Rudolf Hartmann (unknown - unknown)

Rudolf HartmannUnfortunately little definitive can be said about Hartmann’s early life, almost certainly he was a German national and was working within the Lutheran Church in Birmingham prior to the commencement of the hostilities.

Within Knockaloe Hartmann was given responsibility for the religious provision and welfare of internees of all religious beliefs. Such was the size of the congregations that while he conducted services in Camps II and II, a clergyman from Peel led services in Camp IV. Such was the scale of the congregations that the large theatre in Camp 1 was turned over to religious services on Sundays and religious holidays. His work extended beyond services, and he was instrumental in setting up bible classes and creating a programme of philosophical and religious lectures. Hartmann also wrote a number of pieces for the camp newspaper, Die Hunnen (Panayi 2014). While an authorised pastor within the Lutheran church, Hartmann could not officially preside over religious ceremonies with the established church. Despite this he was able to oversee both marriages (Mona’s Herald 17 March 1915: 7) and funerals (Ramsey Courier, 10 September 1915: 6) of the internees.

During January 1917 an appeal was made to the British Government on Hartmann’s behalf for his repatriation (National Archives Foreign Office Prisoners Germany Files 25245 – 27930, FO 383/293). As an ordained clergyman he was certainly eligible for repatriation (FO 383/293). Camp officials were certainly keen for him to continue his work in the camp, perhaps aware of the impact that his departure would have upon camp morale (FO 383/293). In July 1917, Hartmann himself made a second request for repatriation as a consequence of the death of his brother, and his mother’s ill health. The Government response was to agree to his repatriation, although under the stipulation that Reverend H M Williams, British Chaplain in Berlin, should be returned to Britain. Subsequent debate between government departments ensued over the legality of these demands, showing that the return of Revd William could only be requested and not demanded. The appeal seems to have stalled for a few months until October 1917, when Hartmann made a further request regarding the state of his repatriation. He was finally repatriated via Tilbury and Rotterdam on the 15 October 1917.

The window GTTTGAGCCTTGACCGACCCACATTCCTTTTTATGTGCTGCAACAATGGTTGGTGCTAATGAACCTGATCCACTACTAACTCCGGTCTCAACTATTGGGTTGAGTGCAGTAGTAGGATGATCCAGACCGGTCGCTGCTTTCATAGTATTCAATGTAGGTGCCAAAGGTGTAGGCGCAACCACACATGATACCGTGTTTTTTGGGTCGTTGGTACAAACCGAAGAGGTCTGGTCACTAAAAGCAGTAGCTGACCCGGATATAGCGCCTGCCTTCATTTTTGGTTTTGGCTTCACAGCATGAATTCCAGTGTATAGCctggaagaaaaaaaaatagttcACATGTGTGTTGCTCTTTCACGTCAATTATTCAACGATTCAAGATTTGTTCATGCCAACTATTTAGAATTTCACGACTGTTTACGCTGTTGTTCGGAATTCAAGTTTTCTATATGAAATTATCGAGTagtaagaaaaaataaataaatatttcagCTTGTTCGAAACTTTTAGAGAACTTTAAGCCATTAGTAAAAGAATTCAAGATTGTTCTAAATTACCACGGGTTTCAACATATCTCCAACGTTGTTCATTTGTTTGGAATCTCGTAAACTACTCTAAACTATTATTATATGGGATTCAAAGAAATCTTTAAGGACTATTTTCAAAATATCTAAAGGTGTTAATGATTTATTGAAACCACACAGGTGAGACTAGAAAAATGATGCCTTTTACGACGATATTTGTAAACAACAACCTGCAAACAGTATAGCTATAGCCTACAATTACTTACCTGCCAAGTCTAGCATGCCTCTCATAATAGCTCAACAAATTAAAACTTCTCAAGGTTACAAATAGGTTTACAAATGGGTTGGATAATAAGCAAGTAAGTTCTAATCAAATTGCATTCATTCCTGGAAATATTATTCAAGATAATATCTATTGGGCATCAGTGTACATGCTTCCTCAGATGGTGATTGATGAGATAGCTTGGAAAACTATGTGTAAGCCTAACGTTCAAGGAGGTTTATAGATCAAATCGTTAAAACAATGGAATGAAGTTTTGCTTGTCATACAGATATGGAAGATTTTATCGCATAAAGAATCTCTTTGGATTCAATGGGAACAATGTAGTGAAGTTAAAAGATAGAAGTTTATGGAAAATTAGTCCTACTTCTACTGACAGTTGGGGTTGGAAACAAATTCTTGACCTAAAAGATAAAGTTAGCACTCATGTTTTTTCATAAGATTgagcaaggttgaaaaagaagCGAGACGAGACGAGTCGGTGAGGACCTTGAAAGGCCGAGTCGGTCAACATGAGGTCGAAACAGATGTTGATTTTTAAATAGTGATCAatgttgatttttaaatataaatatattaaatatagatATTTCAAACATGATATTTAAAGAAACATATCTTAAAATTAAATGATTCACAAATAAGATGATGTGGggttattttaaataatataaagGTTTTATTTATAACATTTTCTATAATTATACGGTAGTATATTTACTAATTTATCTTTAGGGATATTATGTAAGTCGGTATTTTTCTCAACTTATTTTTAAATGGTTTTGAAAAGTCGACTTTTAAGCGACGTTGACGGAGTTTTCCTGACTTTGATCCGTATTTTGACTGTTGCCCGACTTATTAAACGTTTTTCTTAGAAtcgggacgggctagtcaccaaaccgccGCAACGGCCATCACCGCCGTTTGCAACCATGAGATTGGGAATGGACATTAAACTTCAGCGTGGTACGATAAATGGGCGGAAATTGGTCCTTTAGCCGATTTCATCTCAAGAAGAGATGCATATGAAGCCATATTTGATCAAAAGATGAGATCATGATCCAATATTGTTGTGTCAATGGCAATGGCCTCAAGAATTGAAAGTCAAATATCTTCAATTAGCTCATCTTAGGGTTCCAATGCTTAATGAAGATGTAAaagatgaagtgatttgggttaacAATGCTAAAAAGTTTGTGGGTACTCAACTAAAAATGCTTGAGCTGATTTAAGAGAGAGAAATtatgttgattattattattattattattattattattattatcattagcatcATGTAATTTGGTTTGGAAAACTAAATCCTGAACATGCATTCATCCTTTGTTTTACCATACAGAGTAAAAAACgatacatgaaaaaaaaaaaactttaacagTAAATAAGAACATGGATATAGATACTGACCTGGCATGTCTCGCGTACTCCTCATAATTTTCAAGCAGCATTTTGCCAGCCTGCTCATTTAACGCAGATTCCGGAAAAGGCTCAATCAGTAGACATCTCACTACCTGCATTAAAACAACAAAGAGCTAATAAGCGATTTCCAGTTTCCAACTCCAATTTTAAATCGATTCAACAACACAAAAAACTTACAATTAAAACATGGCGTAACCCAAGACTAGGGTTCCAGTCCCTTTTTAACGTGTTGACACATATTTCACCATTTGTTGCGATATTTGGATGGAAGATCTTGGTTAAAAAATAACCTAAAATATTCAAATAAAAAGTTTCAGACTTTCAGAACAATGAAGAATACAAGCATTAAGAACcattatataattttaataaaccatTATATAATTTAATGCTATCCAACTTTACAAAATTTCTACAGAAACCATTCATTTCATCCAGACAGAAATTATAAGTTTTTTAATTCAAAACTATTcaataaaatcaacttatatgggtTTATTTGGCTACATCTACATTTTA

On his release he produced a short book Bilder aus dem Gefangenenlager Knodaloe in England (trans. Pictures from the prison camp Knockaloe in England) (1918) which gave a detailed account of the day-to-day existence of internees. His motive for writing the book was to relieve some of the concerns of family and friends of those imprisoned within the camp. The book was generally positive in its portrayal, highlighting the long-term benefits of camp life with particular reference to the programme of education and physical exercise within the camp. He highlighted the close association between German and Turkish internees, and expressed sympathy for the difficulties they had in living in the cold and damp Manx climate (pp. 13). As one would expect the work is loaded with pro-German propaganda. Hartmann was also instrumental in setting up an Ausftellung von Kriegsgefangenenarbeiten (Exhibition of Prisoner of War Work) in Berlin (19th-22nd December 1917); a piece of propaganda highlighting how, despite the privations of camp life, they were able to create a positive outcome. The exhibition included wooden model ships, ships in bottles. Other items displayed included carved wooden boxes, sewing tables, wall cabinets, wall plates, cigarette boxes, pens, letter openers, etc and all this alongside the usual decorated bone work and vases.

In the chaos that ensued in Germany on the cessation of hostilities it is difficult to know what exactly happened to Hartmann.


Hartmann, R (1918). Bilder aus dem Gefangenenlager Knodaloe in England. Laemmle S Müllerschvn: Bad Nassau, Lahn.

Panayi, P (2014). ‘‘Barbed Wire Disease’ or a ‘Prison Camp Society’: The Everyday Lives of German Internees on the Isle of Man, 1914-1919’. (pp99-122). In Germans as Minorities during the First World War. A Global Comparative Perspective. Panayi, P (ed.). Ashgate Publishing Group: London.